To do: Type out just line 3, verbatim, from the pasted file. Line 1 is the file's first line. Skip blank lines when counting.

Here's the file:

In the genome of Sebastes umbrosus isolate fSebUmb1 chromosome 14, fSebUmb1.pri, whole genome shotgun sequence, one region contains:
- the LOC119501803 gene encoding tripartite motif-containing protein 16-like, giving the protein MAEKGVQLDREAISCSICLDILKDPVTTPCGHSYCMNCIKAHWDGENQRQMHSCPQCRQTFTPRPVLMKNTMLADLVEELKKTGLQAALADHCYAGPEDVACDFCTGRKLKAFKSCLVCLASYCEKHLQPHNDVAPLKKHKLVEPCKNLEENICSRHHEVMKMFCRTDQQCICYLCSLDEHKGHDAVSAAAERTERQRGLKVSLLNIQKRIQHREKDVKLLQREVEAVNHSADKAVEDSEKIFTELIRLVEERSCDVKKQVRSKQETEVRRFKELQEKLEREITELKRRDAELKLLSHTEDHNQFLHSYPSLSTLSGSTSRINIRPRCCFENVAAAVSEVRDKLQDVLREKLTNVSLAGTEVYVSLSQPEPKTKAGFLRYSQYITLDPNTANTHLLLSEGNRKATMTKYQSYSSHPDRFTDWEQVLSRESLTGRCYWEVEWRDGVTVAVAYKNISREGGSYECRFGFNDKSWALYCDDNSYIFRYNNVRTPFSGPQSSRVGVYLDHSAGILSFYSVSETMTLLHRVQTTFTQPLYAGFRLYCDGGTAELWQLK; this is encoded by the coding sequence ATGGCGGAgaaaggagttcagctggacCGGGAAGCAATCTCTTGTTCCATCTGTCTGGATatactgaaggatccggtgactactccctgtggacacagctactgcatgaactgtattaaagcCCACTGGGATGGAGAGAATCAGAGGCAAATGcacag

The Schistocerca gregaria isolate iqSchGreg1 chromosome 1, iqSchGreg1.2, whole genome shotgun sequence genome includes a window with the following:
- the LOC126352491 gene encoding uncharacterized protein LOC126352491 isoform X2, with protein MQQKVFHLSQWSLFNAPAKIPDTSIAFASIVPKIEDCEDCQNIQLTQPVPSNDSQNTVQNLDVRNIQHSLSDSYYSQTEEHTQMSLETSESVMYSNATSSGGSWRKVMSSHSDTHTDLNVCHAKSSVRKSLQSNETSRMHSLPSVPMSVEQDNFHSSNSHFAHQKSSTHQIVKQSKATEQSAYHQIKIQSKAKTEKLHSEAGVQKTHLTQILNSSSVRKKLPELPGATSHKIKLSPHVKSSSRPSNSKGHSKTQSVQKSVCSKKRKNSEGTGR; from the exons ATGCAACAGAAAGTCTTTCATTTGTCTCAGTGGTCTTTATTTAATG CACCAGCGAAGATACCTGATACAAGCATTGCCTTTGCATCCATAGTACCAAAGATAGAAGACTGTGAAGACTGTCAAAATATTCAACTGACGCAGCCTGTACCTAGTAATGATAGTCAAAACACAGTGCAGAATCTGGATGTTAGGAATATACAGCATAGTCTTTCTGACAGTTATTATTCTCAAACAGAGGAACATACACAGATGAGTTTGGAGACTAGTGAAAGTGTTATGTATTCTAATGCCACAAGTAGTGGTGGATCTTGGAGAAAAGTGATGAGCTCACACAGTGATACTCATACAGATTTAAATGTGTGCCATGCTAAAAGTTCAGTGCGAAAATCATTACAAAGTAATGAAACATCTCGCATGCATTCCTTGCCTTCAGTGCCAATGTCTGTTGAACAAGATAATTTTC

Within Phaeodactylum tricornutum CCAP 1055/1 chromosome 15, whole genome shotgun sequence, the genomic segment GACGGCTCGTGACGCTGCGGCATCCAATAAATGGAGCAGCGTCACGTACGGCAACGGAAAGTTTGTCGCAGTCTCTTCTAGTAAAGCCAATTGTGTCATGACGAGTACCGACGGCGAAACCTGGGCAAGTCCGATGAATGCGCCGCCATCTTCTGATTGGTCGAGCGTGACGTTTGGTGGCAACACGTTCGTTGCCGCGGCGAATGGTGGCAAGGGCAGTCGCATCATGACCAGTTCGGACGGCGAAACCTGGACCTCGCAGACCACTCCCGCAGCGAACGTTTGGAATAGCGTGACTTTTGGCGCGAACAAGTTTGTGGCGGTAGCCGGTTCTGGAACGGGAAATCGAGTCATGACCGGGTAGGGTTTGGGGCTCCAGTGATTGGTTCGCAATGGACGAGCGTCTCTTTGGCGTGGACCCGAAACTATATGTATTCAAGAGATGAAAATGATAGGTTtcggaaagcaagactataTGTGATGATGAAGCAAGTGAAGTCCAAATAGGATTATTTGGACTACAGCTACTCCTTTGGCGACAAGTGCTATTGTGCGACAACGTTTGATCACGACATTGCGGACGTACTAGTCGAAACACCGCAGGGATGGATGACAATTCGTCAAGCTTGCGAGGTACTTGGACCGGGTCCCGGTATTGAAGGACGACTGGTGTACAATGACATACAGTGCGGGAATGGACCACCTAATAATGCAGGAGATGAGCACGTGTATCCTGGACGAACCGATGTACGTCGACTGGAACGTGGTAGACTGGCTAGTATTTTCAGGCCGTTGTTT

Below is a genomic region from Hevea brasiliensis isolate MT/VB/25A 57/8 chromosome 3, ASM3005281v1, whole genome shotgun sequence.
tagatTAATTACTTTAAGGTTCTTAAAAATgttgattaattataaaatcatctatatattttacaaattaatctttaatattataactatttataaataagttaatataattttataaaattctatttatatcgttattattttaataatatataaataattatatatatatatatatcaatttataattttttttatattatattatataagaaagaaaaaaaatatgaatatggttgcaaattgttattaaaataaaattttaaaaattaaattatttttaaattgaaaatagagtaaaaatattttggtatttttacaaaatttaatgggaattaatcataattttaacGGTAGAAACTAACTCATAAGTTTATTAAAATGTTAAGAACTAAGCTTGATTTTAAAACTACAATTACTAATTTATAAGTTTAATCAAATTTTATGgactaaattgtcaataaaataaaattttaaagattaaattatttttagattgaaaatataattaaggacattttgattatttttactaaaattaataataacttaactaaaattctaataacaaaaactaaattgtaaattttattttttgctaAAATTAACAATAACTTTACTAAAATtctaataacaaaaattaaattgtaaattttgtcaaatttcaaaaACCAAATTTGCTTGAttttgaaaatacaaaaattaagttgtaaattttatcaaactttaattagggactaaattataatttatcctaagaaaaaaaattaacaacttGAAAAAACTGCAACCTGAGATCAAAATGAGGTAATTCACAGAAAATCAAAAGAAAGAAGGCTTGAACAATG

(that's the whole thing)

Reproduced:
The Schistocerca gregaria isolate iqSchGreg1 chromosome 1, iqSchGreg1.2, whole genome shotgun sequence genome includes a window with the following: